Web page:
For Ryan Dietiker, shopping local is a matter of pride. As the owner of Sterling Heights' barbershop Forefathers Grooming, he knows how much small businesses rely on the city around them, and how important it is to "pay it forward".
"We carry a bunch of Michigan-made brands," Dietiker says. "We pride ourselves on shopping local and supporting our community."
This holiday season, Dietiker's barbershop on Van Dyke Ave will be one of the businesses participating in a Macomb County campaign to encourage local spending. With approximately 1,600 independently-owned retailers in the area, the Macomb County Department of Planning and Economic Development (MCPED) is partnering with First State Bank and the Sterling Heights Regional and Macomb County chambers to run the second year of the campaign.
Businesses in Macomb County will submit their Shop Local deals and other holiday discounts to a digital portal and participating shoppers are encouraged to submit photos of themselves visiting local stores to win gift cards.
Retailers play an integral part of building vibrant cities and towns by attracting visitors and new residents, says director of MCPED John Paul Rea.
“Which means that spending money at these businesses during the holiday season has an impact far beyond sales figures,” Rea says.
Shop Local Macomb and its corresponding social media competition will officially launch on November 23 and businesses that participated last year say the initiative helped drive up sales.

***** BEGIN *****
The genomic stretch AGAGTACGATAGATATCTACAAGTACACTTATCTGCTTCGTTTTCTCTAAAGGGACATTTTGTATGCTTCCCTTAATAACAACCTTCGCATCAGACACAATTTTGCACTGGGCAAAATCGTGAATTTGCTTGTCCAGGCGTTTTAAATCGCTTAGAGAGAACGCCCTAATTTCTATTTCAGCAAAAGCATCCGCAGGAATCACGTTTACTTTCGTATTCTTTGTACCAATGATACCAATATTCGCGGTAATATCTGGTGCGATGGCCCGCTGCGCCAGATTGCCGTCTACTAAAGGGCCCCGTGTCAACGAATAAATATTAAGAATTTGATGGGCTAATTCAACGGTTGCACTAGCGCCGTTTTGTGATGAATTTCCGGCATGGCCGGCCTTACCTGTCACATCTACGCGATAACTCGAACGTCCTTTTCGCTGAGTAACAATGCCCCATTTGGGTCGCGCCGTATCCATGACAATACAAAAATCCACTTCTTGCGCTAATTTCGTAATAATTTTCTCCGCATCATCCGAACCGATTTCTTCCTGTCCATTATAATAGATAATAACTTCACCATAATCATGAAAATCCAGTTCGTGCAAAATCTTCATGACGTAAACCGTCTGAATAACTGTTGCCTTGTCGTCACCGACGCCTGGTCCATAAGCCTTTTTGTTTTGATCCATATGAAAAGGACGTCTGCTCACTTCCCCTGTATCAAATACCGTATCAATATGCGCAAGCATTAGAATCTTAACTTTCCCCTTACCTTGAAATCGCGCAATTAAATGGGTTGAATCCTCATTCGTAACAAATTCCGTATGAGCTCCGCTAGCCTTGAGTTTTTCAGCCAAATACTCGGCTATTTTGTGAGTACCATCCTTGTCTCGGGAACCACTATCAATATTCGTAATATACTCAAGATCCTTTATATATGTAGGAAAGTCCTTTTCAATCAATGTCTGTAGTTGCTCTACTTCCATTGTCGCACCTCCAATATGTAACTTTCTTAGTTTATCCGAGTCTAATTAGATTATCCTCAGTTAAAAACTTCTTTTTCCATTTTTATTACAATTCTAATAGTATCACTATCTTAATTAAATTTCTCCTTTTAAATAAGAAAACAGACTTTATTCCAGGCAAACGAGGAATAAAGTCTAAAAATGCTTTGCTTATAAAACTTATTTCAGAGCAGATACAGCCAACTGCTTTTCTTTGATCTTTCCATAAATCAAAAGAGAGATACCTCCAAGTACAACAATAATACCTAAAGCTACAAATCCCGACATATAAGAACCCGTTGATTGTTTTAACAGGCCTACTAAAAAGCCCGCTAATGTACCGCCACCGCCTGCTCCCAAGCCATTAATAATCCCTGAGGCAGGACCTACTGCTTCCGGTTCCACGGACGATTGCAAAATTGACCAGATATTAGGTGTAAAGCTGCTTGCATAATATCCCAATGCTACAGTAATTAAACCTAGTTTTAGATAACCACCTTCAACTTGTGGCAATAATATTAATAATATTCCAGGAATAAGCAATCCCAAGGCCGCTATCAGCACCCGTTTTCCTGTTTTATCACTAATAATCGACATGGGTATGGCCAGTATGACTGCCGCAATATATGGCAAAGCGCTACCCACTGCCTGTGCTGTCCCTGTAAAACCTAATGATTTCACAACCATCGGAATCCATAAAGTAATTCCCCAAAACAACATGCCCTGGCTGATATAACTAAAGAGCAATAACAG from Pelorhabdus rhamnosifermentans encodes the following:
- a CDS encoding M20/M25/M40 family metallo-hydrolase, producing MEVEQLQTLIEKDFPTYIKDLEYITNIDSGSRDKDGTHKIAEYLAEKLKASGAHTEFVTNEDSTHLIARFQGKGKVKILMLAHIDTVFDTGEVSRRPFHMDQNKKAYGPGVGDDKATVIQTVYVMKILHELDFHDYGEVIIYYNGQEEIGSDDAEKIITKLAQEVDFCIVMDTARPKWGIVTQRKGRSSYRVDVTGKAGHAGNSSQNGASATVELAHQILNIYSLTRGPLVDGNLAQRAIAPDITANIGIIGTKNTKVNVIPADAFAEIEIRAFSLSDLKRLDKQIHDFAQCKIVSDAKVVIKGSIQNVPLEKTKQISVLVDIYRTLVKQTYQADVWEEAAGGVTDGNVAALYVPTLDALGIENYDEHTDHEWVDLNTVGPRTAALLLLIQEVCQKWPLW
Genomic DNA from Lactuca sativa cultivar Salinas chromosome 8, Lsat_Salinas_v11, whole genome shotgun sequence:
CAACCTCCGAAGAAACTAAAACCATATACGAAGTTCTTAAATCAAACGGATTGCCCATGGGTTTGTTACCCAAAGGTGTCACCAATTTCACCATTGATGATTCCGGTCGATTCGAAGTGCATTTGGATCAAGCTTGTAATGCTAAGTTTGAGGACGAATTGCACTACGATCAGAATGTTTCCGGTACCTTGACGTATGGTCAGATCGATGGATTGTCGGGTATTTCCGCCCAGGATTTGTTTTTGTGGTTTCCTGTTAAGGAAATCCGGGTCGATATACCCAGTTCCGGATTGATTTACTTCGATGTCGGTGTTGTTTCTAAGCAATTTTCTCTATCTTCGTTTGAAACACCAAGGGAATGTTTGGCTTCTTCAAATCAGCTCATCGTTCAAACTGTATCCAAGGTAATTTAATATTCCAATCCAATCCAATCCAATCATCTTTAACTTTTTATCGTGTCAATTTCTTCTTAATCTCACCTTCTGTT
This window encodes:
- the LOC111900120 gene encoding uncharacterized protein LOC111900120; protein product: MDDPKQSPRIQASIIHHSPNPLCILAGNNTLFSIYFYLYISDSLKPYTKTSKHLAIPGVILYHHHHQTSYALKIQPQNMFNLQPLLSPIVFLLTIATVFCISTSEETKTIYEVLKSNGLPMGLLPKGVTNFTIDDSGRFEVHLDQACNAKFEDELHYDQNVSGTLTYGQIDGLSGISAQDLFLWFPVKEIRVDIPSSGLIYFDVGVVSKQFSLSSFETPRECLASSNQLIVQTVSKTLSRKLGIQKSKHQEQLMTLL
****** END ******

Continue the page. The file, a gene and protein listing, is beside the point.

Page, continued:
“We heard from many businesses after the Shop Local Saturday event last year, and those that had the extra promotion through our outlets experienced a greater number of shoppers than they had in years prior,” says Melanie Davis, president of the Sterling Heights Regional Chamber of Commerce.
According to the American Independent Business Alliance, benefits to shopping locally don't just stop with holiday purchases. Owners of small businesses are more than twice as likely to donate to local causes and organizations and are three times more likely to buy needed supplies from other local retailers. The organization also says small businesses can help to define communities, which fits well with Sterling Heights' recent focus on identity and place-making.
For retailers like Dietiker the impact on the ground is tangible.
"In order to see our small companies grow we need people to shop local and pride themselves on supporting our community," Dietiker says.
"All of our community member need to have a vested interest in our city’s progress and success."